As with Hurricane Katrina three years ago, it was not long after Cyclone Nargis struck the Irrawaddy Delta that headlines emerged questioning the role of climate change in delivering the devastation.
But the fact is that climate science does not have much to say about such individual storms, says noted climate scientist Dr Anond Sanidvongs. Climate modelling can only help us to understand how a warmer climate may influence the likelihood of such storms.
So what is that likelihood?
New research findings on tropical cyclones and climate change were released last week by scientists with the US National Oceanic and Atmospheric Administration (NOAA). They stated that the recent increase in hurricane activity over the Atlantic Ocean was not the result of climate change and was within the range of storm variability scientists should expect.
Additionally, their models showed that warmer temperatures will actually reduce the number of hurricanes in the Atlantic by 18 per cent by the end of the century.
However, Anond advises that we should not take these findings too seriously. He says the researchers did not use models of sufficient detail to be of much value in predicting the likelihood of large storms like cyclones or hurricanes.
“It’s just not the right tool,” Anond said. “The model used a resolution of 20 square kilometres. To really understand the development and movement of cyclones, researchers should be using models with much higher detail, up to 100-200 square metres in resolution.
“To be of much value such models can’t just predict the potential for large storms, but also their duration and size, which cannot be addressed with such a low-resolution study.”
NOAA researchers also acknowledged that their model could not simulate storms with winds in excess of 180kph. Nargis had winds of 190kph when it hit Burma and Hurricane Katrina’s winds were in excess of 200kph.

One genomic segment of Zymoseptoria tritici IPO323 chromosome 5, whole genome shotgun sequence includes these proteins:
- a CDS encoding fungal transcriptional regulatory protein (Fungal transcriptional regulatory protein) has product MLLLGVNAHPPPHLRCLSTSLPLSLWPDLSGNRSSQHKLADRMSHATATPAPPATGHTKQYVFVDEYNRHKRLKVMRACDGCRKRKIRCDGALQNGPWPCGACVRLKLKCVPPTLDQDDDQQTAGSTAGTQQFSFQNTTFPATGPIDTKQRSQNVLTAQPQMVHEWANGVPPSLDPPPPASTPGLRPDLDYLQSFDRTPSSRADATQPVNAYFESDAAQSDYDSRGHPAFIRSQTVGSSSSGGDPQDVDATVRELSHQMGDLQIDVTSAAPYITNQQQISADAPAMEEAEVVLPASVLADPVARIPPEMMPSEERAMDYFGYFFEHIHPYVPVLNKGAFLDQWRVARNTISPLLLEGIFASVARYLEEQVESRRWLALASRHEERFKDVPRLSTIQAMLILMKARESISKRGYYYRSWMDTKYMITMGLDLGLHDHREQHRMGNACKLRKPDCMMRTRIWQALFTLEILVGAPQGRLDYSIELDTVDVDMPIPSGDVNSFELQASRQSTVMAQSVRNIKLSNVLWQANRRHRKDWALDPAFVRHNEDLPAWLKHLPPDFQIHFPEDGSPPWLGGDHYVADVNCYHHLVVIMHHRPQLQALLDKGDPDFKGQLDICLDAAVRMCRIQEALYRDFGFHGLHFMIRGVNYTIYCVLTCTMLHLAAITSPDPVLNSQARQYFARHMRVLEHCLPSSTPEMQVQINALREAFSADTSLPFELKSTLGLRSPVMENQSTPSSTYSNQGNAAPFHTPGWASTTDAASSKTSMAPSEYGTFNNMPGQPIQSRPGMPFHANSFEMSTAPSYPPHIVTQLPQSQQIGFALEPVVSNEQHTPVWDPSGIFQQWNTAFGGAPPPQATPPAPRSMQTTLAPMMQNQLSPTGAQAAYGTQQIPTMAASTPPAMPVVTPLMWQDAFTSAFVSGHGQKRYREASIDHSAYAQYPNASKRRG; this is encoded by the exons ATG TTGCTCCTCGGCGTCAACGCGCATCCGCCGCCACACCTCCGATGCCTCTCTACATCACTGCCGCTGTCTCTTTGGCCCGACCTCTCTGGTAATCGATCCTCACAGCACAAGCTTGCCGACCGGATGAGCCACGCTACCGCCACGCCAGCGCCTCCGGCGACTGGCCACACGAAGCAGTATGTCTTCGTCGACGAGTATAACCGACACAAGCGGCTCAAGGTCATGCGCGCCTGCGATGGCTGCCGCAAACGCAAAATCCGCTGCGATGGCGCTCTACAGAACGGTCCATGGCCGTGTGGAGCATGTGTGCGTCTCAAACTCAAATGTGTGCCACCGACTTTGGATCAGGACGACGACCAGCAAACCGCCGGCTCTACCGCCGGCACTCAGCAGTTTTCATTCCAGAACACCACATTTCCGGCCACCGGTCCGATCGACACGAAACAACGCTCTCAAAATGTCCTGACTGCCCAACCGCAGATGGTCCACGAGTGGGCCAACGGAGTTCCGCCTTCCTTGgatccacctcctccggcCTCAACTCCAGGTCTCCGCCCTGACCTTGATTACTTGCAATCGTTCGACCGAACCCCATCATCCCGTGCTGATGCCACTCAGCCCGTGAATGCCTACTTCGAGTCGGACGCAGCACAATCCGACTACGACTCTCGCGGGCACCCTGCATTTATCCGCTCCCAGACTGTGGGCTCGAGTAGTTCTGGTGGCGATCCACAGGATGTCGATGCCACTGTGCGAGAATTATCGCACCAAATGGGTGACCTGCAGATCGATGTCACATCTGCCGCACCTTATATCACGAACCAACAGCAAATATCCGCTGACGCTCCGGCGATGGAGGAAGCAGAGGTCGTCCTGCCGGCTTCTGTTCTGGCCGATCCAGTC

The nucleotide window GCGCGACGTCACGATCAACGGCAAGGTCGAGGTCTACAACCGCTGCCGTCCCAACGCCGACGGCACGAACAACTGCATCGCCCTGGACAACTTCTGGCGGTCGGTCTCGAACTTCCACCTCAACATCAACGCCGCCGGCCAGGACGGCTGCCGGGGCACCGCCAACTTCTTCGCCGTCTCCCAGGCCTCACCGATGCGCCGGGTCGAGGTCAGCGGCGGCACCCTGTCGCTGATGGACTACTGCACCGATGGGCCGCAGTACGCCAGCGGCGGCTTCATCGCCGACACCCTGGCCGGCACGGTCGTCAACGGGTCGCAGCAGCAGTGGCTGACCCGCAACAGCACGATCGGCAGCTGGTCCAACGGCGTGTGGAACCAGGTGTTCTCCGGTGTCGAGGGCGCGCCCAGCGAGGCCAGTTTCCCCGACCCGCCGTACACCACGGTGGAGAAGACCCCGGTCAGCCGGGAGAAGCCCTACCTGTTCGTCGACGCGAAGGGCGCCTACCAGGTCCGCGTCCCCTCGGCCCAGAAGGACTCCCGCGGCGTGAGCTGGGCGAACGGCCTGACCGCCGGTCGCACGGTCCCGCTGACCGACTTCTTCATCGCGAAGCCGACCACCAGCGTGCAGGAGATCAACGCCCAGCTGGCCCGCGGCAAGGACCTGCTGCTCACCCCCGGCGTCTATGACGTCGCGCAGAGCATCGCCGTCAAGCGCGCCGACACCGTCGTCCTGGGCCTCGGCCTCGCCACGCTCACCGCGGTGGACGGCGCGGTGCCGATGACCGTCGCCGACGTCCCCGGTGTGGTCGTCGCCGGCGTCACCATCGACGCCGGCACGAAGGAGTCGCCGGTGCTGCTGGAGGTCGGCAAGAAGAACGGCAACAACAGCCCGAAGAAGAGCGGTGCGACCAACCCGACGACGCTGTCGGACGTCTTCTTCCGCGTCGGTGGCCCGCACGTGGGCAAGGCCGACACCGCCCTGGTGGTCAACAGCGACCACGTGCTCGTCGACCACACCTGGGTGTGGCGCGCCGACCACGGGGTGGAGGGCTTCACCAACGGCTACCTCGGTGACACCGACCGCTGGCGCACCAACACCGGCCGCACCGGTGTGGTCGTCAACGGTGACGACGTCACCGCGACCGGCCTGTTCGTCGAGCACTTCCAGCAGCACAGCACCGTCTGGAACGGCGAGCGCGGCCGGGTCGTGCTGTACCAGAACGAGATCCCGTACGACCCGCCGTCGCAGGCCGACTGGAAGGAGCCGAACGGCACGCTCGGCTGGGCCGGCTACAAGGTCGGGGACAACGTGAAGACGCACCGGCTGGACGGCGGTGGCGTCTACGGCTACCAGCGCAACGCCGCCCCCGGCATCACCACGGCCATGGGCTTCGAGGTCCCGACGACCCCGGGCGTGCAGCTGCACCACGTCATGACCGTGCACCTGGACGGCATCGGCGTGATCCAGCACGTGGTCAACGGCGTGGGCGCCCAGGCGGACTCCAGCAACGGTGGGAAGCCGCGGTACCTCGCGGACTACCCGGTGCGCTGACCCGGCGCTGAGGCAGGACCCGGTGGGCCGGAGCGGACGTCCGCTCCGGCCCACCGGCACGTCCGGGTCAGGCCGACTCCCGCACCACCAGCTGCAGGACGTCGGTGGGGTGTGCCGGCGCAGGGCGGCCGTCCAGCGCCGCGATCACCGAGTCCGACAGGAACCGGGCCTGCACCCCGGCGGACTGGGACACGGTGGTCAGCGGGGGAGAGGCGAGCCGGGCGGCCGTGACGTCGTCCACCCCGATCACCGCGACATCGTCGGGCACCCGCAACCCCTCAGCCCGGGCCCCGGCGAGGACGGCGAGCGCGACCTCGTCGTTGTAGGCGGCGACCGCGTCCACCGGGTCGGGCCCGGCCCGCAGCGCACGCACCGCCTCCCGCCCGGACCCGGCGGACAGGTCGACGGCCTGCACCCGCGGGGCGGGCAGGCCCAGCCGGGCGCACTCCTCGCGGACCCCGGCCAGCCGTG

Anond said the findings also contradicted the UN Intergovernmental Panel on Climate Change, which suggested temperate zones would experience more storms while tropical countries might have fewer but larger storms.
He said it would be some time before climate modelling on a regional scale would contain sufficient detail to properly examine how cyclones evolve in a warmer climate.
“Our geography is unique. We are surrounded by a large body of water, yet we are not islands. We have land and sea areas of equal amounts. We are affected by the convergence of cooler waters of the Pacific Ocean with the warmer waters of the Indian Ocean. Storm variability is a big issue for us,” he said.
He looks forward to undertaking more detailed modelling here.
“This will not change what we already know with virtual certainty about climate change: coastal areas will be hit harder and with greater frequency with heavy rainfall, high winds and storm surges, which will be made worse by rising sea levels.”